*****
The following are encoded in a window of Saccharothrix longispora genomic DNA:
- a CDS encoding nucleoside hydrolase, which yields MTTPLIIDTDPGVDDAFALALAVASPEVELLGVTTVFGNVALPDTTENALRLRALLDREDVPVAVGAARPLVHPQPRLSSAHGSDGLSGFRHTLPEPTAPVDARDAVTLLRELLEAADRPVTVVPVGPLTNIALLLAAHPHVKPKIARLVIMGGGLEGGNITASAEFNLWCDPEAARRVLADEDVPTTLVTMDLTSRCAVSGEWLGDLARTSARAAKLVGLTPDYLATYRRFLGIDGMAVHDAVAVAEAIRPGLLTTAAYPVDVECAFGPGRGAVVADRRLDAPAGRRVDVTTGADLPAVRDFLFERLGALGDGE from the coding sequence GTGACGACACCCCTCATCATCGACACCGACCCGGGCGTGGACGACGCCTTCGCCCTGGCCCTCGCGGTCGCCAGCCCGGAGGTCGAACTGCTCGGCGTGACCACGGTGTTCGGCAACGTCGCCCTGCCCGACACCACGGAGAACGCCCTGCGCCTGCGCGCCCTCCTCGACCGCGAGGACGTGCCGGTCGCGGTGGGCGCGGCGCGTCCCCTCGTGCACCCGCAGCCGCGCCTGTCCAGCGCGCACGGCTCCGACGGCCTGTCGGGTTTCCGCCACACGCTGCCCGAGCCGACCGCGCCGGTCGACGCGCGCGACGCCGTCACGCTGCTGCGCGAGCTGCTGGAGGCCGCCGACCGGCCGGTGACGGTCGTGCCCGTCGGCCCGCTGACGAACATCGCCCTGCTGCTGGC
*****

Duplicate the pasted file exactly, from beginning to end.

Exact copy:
The following are encoded in a window of Saccharothrix longispora genomic DNA:
- a CDS encoding nucleoside hydrolase, which yields MTTPLIIDTDPGVDDAFALALAVASPEVELLGVTTVFGNVALPDTTENALRLRALLDREDVPVAVGAARPLVHPQPRLSSAHGSDGLSGFRHTLPEPTAPVDARDAVTLLRELLEAADRPVTVVPVGPLTNIALLLAAHPHVKPKIARLVIMGGGLEGGNITASAEFNLWCDPEAARRVLADEDVPTTLVTMDLTSRCAVSGEWLGDLARTSARAAKLVGLTPDYLATYRRFLGIDGMAVHDAVAVAEAIRPGLLTTAAYPVDVECAFGPGRGAVVADRRLDAPAGRRVDVTTGADLPAVRDFLFERLGALGDGE from the coding sequence GTGACGACACCCCTCATCATCGACACCGACCCGGGCGTGGACGACGCCTTCGCCCTGGCCCTCGCGGTCGCCAGCCCGGAGGTCGAACTGCTCGGCGTGACCACGGTGTTCGGCAACGTCGCCCTGCCCGACACCACGGAGAACGCCCTGCGCCTGCGCGCCCTCCTCGACCGCGAGGACGTGCCGGTCGCGGTGGGCGCGGCGCGTCCCCTCGTGCACCCGCAGCCGCGCCTGTCCAGCGCGCACGGCTCCGACGGCCTGTCGGGTTTCCGCCACACGCTGCCCGAGCCGACCGCGCCGGTCGACGCGCGCGACGCCGTCACGCTGCTGCGCGAGCTGCTGGAGGCCGCCGACCGGCCGGTGACGGTCGTGCCCGTCGGCCCGCTGACGAACATCGCCCTGCTGCTGGC